I suggested looking at a version of one of our extreme creativity questions: How can we innovate our processes to test things faster than all our competitors? Specifically, how can we test ten products in the time our competitors test two things?

I don’t know if they’ll do it or not, but they’d be better off if they did.

2 Ways to Take a Fresh Look at Outside-In Innovation Strategy

They could also take the outside-in innovation strategy approach we wrote about recently: look at other testing situations ripe for speeding up and solve those. They could then take those ideas and apply them to what they do. It always seems easier and more fun to work on somebody else’s problems and fix them. That is especially true when your expertise is tearing apart what others overlooked in their work!

Additionally, our conversation suggested an intriguing innovation strategy role. He told me how the company had its annual meeting at the same venue two years in a row. At the most recent annual meeting, the bartender was the same as the year earlier. The bartender remarked that all the engineers were sitting in EXACTLY the same seats as at the previous year’s meeting!

While the engineers obviously remembered where they sat (and returned to the same seats), it took an outside observer to point out the bigger message: YOU GUYS DON’T EVER DO ANYTHING DIFFERENTLY! That story got me thinking: beyond an outside facilitator, who else is witnessing your innovation strategy development over time and can point to what those closest to it will never see, or at least never mention?

If thinking about doing things in new ways is tough for your organization, start looking at an outside-in innovation strategy!  – Mike Brown

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Founder of The Brainzooming Group, and an expert on strategy, creativity, and innovation. Mike is a frequent speaker on innovation, strategic thinking, and social media.

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What could you do to your boring office so you and others are thinking strategically more readily and effectively?

Someone searched and came to the Brainzooming.com website looking for strategic thinking in the office examples. While we have a post on doing thinking strategically without leaving the office, we don’t have anything on how the physical surroundings of an office can boost strategic thinking.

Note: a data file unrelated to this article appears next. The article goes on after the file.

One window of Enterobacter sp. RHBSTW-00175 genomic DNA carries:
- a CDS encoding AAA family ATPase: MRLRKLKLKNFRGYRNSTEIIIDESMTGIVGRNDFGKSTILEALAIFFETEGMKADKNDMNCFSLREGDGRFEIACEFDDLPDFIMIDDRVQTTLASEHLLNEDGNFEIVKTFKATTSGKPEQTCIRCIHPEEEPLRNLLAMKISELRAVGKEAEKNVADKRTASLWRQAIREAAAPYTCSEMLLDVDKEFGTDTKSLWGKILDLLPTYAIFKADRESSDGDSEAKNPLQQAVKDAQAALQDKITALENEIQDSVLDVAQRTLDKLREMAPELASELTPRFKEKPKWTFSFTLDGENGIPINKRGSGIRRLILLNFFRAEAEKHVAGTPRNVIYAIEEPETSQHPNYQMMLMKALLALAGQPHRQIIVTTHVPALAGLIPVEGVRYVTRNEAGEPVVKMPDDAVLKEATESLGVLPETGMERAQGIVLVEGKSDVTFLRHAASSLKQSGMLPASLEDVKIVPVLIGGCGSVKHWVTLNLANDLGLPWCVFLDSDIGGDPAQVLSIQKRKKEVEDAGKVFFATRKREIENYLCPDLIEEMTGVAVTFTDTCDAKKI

32 Ideas for Thinking Strategically in the Office

If I were going to outfit an office to boost strategic thinking in a big way, here are things I’d do (and btw, the links below are nearly all affiliate links):

Physical Surroundings

I’d make these adjustments to the physical space:

  • Include a mobile, magnetic white board to draw out ideas
  • Even better, white board paint to make all the walls into white boards (and underneath, we’d apply metal primer so we could use magnets to hold up paper)
  • Paint grids (maybe like graph paper) on the white board walls to organize thinking and ideas
  • Maybe smart board technology (but I’m not quite sold on it yet)
  • A couple large screens to look at data, images, and video
  • Video conferencing equipment (preferably a Telepresence system, if at all possible)
  • Soft carpet to be able to lay on the floor and imagine
  • Make sure there are plenty of windows to look outside
  • Include multiple types of lighting with multiple ways to shut them down in certain parts of the office, but not in the other parts
  • Have fifty square feet of space per the number of people expected to meet for strategic thinking in the office

Strategic Inputs

For strategic jumping off points, there are various things to include:

Supplies and Resources

Here’s my shopping list for resources:

Other Stuff

These are other things I’d want around or available in the office: